Special issue of WHO Bulletin on child pneumonia
Childhood pneumonia – the single biggest killer of children under-five – is the theme of a special issue of the WHO Bulletin published in May 2008. This edition of the journal highlights research on the many aspects that drive this deadly disease and the progress now being made – progress that is a priority if Millennium Development Goal 4 to reduce child mortality is to be achieved. It contains articles on the vaccines to prevent pneumonia and improve child survival. It highlights the importance of reducing indoor air pollution as a key risk-factor for pneumonia prevention, as well as reducing the global burden of the disease through improved nutrition. It also considers the challenges to improving case-management of childhood pneumonia at health facilities in resource-limited settings, as well as the opportunities associated with managing pneumonia in the community.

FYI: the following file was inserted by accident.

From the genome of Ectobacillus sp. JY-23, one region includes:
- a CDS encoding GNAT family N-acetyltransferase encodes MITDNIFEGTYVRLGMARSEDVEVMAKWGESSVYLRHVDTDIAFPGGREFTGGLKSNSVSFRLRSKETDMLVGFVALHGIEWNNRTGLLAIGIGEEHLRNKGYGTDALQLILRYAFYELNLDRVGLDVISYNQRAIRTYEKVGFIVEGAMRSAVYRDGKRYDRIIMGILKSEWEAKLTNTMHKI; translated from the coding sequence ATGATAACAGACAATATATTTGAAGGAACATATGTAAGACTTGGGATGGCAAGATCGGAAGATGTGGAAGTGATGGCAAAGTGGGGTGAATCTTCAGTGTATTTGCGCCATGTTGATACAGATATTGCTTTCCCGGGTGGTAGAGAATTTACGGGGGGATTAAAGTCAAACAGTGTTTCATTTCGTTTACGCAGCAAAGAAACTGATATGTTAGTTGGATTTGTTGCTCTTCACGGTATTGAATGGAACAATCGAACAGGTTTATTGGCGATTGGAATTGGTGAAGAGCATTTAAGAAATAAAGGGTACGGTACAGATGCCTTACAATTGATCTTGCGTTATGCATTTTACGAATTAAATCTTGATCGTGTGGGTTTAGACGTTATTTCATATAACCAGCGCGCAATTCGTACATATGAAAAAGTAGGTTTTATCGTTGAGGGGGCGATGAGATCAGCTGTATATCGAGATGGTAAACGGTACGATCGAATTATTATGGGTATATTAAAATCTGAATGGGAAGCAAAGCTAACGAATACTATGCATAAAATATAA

In an accompanying editorial, Dr Brian Greenwood of the London School of Hygiene and Tropical Medicine considers why the control of pneumonia in children has been so neglected. He notes that two groups of effective interventions have been identified: vaccination with a safe and effective vaccine, and case management for treatment of pneumonia. He calls for an enhanced, high-level, sustained advocacy campaign so that childhood pneumonia receives the attention it deserves.
A recent step forward has been the launch of a Global Action Plan for the prevention and control of Pneumonia (GAPP) by WHO and UNICEF. The GAPP aims to accelerate overall pneumonia prevention and control in the context of integrated interventions for child survival by identifying priority activities to reduce pneumonia mortality.